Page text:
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Writers on Writing


  • We ought to read only the kind of books that wound and stab us. If a book does not wake us up with a blow on the head, as with a fist hammering on our skulls, why are we reading it?We need the books that affect us like a disaster, that grieve us deeply like the death of someone we loved more than ourselves, that make us feel as though we have been banished to the woods, far from everyone, like a suicide. A book must be the axe for the sea frozen within us.  Franz Kafka
  • The writer has to be responsible to signs and dreams. If you don’t do anything with it, you lose it. Joy Williams
  • Writing a story is like crossing a stream, now I’m on this rock, now I’m on this rock. Ann Beattie
  • I often think of the space of a page as a stage, with words, letters, syllable characters moving across. Susan Howe
  • One of the things [fiction] does is lead you to recognize what you did not know before. Ursula K. Le Guin
  •  With nonfiction, you’ve got your material, and what you’re trying to do is tell it as a story in a way that doesn’t violate fact, but at the same time is structured and presented in a way that makes it interesting to read. John McPhee
  • (On sitting down to write) It’s like standing on the edge of a cliff. This is especially true of the first draft. Every day you’re making up the earth you’re going to stand on. Peter Carey
  • Writing  nonfiction is more like sculpture, a matter of shaping the research into the finished thing. Joan Didion
  • (On meeting J. D. Salinger) Then he said . . . ‘I’d like you to publish my novel.’ I said, ‘What novel?’ He said, ‘Oh, it isn’t finished. It’s about a kid in New York during the Christmas holidays.’ Robert Giroux, publisher.
  • Housman’s reference to the hairs rising at the back of one’s neck as one reads a poem remains a test of quality. Such response is individual and cannot merely be generalized, dismantled, controlled. Shirley Hazzard
  • I assemble stories—me and a hundred million other people—at the sentence level. Not by coming up with a sweeping story line. Amy Hempel
  • People who didn’t live pre-Internet can’t grasp how devoid of ideas life in my hometown was. I stopped in the middle of the SAT to memorize a poem, because I thought, This is a great work of art and I’ll never see it again. Mary Karr
  • I discovered you could write prose the way you do poetry. You don’t approach it from the idea that what you have to say is inside you. It’s a materialist approach, for want of a better word. You make something. You give up expressing and start inventing. Harry Mathews
  • Moments of crisis [in my writing] were to become a way of exploring and testing character. How we might withstand, or fail to withstand, an extreme experience . . .  Ian McEwan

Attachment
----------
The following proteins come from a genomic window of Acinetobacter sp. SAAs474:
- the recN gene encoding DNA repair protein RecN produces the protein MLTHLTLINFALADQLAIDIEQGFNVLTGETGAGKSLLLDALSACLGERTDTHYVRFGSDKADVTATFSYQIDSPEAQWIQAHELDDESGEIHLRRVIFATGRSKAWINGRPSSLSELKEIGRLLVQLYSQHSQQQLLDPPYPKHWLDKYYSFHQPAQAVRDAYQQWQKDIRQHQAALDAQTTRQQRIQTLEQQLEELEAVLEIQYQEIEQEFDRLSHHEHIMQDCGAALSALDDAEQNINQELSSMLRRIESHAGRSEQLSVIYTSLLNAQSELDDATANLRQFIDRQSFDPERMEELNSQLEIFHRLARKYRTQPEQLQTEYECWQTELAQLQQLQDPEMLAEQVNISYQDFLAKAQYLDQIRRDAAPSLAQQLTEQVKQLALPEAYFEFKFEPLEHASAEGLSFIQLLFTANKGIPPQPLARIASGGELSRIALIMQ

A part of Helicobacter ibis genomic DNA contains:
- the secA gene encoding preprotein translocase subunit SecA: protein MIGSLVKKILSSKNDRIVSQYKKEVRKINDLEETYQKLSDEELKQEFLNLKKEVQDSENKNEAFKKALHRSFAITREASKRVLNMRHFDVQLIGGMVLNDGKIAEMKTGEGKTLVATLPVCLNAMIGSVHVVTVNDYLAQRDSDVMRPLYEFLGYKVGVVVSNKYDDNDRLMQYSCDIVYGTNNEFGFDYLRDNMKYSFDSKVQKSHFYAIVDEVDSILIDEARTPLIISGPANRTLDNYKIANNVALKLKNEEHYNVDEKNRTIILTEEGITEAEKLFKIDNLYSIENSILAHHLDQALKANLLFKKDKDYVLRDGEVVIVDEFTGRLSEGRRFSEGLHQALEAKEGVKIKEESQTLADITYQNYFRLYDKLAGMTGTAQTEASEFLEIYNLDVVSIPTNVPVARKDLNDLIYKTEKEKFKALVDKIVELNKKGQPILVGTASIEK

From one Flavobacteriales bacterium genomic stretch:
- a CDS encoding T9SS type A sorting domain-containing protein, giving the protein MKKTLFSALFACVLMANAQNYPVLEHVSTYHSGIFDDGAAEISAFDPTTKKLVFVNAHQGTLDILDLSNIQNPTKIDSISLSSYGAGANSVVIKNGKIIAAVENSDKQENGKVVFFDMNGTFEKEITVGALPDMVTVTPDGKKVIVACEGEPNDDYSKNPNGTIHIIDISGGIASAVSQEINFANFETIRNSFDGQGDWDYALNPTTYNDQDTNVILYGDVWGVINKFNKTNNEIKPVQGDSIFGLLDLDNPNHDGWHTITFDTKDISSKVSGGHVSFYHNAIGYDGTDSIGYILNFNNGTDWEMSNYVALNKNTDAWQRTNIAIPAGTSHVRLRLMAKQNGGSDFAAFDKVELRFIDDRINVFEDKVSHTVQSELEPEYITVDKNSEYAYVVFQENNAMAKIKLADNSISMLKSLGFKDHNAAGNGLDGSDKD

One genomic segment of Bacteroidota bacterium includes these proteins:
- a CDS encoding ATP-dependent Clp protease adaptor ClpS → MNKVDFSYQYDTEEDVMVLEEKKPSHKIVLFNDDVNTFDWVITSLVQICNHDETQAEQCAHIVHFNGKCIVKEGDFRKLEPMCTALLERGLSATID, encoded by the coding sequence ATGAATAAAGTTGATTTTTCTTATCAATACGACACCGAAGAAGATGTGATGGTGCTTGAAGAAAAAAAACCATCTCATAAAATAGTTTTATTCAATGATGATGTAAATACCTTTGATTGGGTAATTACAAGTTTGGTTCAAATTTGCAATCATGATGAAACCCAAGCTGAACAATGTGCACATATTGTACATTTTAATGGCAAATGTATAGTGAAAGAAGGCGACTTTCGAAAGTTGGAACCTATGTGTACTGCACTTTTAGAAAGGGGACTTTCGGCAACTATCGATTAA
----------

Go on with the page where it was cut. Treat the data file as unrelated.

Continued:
• A novel is a daily labor over a period of years. But a story can be like a mad, lovely visitor, with whom you spend a rather exciting weekend. Lorrie Moore
  • I’ve cultivated the first-person style as opposed to the third person. It’s a problem. A really good novelist is able to write in the third person, but I have never been able to write well in the third person. Kenzaburo Oe
  • It’s a deep dirty secret, in Australia, that I’m the wrong class to be a poet. Les Murray
  • A story doesn’t have to be simple, it doesn’t have to be one-dimensional but, especially if it’s multidimensional, you need to find the clearest, most engaging way of telling it. Salman Rushdie
  • Nonfiction writers are second-class citizens, the Ellis Island of literature. We just can’t quite get in. And yes, it pisses me off. Gay Talese
  • Journalism requires a horizontal gaze; it is absolutely factual. On the other hand, fiction requires a vertical gaze—delving deeper into the non-facts, the unconscious, the realm of the imaginary. Luisa Valenzuela
  • On translating Italo Calvino: I had problems with Calvino because he thought he knew English . . . At one point he fell madly in love with the word feedback . . .  William Weaver
  • Eighty percent of success is showing up. ˜Woody Allen
  • Always read something that will make you look good if you die in the middle of it.  P.J. O’Rourke
  • I will tell you what I learned. Never let go of your vision. Listen to the opinions of teachers and friends and agents and editors and publishers but listen closer to your own voice. It is your job to bring your vision to someone. It is not your job to bring their vision to someone. That is not what art is all about. ˜Ron Savage
  • A good story never leaves you. It enlarges the space in your head. ˜Amanda Lohrey
  • . . . [T]he primal thing is the voice. Is it arresting or seductive? Do I want to listen to this voice? Does it . . . induce me to put all else aside?’  ˜Amanda Lohrey
  • For if you had written for the [writing] workshop, something that would have been accepted and even praised, it could have been that bloodless and soulless story you do not want to write. At least it would not have been your story. And it is partly the rejection and your reaction to it that has made, will eventually make, the story better. As any writer who has been there will tell you, there are a few benefits in being the darling of the workshop, but none that last. None at all.  ˜Jennifer Goldring
  • I have lost too much by losing, or rather by not having acquired, the note-taking habit . . . . To catch and keep something of life—that’s what I mean.  ˜Henry James
  • One of the most difficult things is the first paragraph. I have spent many months on a first paragraph and once I get it, the rest just comes out very easily. In the first paragraph you solve most of the problems with your book. The theme is defined, the style, the tone.   ˜Gabriel Garcia Marquez